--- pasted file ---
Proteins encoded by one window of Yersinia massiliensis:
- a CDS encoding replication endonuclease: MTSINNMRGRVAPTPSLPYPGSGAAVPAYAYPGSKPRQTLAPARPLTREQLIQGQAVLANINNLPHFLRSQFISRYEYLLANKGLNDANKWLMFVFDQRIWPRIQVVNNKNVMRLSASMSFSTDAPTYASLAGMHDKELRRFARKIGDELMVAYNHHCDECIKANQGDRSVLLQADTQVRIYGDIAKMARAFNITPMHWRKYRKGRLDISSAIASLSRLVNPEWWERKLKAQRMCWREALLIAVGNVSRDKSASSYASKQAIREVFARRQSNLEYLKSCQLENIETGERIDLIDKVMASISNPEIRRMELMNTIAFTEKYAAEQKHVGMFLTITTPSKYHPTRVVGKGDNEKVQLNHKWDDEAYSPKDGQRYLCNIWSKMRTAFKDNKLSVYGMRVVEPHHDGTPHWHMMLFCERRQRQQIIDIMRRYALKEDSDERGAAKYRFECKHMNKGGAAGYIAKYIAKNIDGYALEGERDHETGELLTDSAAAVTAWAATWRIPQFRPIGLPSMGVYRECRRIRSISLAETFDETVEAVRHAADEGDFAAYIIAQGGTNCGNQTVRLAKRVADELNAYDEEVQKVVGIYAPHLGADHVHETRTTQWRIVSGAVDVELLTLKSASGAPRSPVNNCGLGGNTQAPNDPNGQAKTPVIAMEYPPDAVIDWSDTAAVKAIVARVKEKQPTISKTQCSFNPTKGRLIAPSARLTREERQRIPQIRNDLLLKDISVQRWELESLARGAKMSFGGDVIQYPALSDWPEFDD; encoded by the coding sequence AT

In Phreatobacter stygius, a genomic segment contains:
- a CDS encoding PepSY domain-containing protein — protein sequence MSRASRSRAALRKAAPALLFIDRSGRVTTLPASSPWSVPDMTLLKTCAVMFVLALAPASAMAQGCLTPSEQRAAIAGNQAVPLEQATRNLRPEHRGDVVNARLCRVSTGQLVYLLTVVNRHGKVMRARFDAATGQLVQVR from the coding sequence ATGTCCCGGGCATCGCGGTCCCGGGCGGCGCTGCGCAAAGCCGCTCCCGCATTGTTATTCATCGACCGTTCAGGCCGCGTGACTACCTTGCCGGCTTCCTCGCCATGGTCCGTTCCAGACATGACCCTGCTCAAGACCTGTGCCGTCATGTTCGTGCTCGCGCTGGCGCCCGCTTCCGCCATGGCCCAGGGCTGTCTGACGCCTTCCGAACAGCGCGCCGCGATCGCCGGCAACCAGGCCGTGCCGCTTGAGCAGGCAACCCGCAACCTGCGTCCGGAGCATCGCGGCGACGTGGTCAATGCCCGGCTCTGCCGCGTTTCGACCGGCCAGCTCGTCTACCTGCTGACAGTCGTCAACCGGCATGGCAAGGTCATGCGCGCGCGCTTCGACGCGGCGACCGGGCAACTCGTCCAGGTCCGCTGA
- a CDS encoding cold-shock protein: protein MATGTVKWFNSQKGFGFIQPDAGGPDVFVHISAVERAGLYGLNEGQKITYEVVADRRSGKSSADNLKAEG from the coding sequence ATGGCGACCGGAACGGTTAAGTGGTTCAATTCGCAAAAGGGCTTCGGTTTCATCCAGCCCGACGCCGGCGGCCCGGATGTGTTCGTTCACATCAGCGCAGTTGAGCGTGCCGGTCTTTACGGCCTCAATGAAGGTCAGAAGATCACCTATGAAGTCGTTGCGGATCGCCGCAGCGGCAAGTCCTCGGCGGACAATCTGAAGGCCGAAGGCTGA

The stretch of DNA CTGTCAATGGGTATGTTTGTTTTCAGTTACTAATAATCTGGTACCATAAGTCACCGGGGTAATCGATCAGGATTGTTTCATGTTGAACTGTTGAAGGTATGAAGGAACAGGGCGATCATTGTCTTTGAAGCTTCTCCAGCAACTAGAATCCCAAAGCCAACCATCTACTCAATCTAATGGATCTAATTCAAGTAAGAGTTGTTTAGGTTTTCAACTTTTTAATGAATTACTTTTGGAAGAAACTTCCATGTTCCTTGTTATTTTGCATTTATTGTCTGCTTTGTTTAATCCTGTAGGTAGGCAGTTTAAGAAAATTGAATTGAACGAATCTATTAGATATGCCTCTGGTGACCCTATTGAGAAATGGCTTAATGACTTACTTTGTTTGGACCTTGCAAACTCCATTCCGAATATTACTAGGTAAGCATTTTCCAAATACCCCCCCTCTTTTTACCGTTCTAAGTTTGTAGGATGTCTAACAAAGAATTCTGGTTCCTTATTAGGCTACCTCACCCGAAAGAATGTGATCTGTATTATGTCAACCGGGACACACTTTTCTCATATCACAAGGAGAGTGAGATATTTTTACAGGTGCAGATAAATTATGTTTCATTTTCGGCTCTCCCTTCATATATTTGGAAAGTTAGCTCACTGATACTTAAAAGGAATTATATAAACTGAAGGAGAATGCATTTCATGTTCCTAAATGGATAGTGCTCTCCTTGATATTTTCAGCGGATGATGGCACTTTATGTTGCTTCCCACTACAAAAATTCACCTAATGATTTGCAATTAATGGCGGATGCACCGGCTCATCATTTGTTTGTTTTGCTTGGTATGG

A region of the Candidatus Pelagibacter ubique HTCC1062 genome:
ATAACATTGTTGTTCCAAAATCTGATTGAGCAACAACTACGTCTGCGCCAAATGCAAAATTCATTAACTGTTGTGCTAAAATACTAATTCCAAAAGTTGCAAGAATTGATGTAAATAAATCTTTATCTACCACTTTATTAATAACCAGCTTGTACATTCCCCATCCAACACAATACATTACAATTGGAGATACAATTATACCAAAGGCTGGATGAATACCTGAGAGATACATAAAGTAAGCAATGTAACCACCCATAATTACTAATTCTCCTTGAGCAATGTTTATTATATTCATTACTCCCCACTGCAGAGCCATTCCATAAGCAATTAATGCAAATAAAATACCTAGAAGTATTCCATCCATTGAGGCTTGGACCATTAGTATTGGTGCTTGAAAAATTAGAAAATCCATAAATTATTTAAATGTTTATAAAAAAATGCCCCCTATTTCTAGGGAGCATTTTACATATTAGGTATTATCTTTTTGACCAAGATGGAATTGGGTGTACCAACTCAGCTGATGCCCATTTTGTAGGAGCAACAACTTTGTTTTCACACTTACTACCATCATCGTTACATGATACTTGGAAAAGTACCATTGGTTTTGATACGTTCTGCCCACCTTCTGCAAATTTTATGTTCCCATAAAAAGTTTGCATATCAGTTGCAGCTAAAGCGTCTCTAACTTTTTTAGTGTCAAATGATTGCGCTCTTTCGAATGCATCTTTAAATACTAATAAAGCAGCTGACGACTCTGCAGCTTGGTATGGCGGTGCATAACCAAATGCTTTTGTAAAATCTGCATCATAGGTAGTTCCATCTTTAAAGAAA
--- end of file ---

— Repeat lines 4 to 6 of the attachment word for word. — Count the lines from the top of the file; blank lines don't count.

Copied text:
- a CDS encoding PepSY domain-containing protein — protein sequence MSRASRSRAALRKAAPALLFIDRSGRVTTLPASSPWSVPDMTLLKTCAVMFVLALAPASAMAQGCLTPSEQRAAIAGNQAVPLEQATRNLRPEHRGDVVNARLCRVSTGQLVYLLTVVNRHGKVMRARFDAATGQLVQVR from the coding sequence ATGTCCCGGGCATCGCGGTCCCGGGCGGCGCTGCGCAAAGCCGCTCCCGCATTGTTATTCATCGACCGTTCAGGCCGCGTGACTACCTTGCCGGCTTCCTCGCCATGGTCCGTTCCAGACATGACCCTGCTCAAGACCTGTGCCGTCATGTTCGTGCTCGCGCTGGCGCCCGCTTCCGCCATGGCCCAGGGCTGTCTGACGCCTTCCGAACAGCGCGCCGCGATCGCCGGCAACCAGGCCGTGCCGCTTGAGCAGGCAACCCGCAACCTGCGTCCGGAGCATCGCGGCGACGTGGTCAATGCCCGGCTCTGCCGCGTTTCGACCGGCCAGCTCGTCTACCTGCTGACAGTCGTCAACCGGCATGGCAAGGTCATGCGCGCGCGCTTCGACGCGGCGACCGGGCAACTCGTCCAGGTCCGCTGA
- a CDS encoding cold-shock protein: protein MATGTVKWFNSQKGFGFIQPDAGGPDVFVHISAVERAGLYGLNEGQKITYEVVADRRSGKSSADNLKAEG from the coding sequence ATGGCGACCGGAACGGTTAAGTGGTTCAATTCGCAAAAGGGCTTCGGTTTCATCCAGCCCGACGCCGGCGGCCCGGATGTGTTCGTTCACATCAGCGCAGTTGAGCGTGCCGGTCTTTACGGCCTCAATGAAGGTCAGAAGATCACCTATGAAGTCGTTGCGGATCGCCGCAGCGGCAAGTCCTCGGCGGACAATCTGAAGGCCGAAGGCTGA

The stretch of DNA CTGTCAATGGGTATGTTTGTTTTCAGTTACTAATAATCTGGTACCATAAGTCACCGGGGTAATCGATCAGGATTGTTTCATGTTGAACTGTTGAAGGTATGAAGGAACAGGGCGATCATTGTCTTTGAAGCTTCTCCAGCAACTAGAATCCCAAAGCCAACCATCTACTCAATCTAATGGATCTAATTCAAGTAAGAGTTGTTTAGGTTTTCAACTTTTTAATGAATTACTTTTGGAAGAAACTTCCATGTTCCTTGTTATTTTGCATTTATTGTCTGCTTTGTTTAATCCTGTAGGTAGGCAGTTTAAGAAAATTGAATTGAACGAATCTATTAGATATGCCTCTGGTGACCCTATTGAGAAATGGCTTAATGACTTACTTTGTTTGGACCTTGCAAACTCCATTCCGAATATTACTAGGTAAGCATTTTCCAAATACCCCCCCTCTTTTTACCGTTCTAAGTTTGTAGGATGTCTAACAAAGAATTCTGGTTCCTTATTAGGCTACCTCACCCGAAAGAATGTGATCTGTATTATGTCAACCGGGACACACTTTTCTCATATCACAAGGAGAGTGAGATATTTTTACAGGTGCAGATAAATTATGTTTCATTTTCGGCTCTCCCTTCATATATTTGGAAAGTTAGCTCACTGATACTTAAAAGGAATTATATAAACTGAAGGAGAATGCATTTCATGTTCCTAAATGGATAGTGCTCTCCTTGATATTTTCAGCGGATGATGGCACTTTATGTTGCTTCCCACTACAAAAATTCACCTAATGATTTGCAATTAATGGCGGATGCACCGGCTCATCATTTGTTTGTTTTGCTTGGTATGG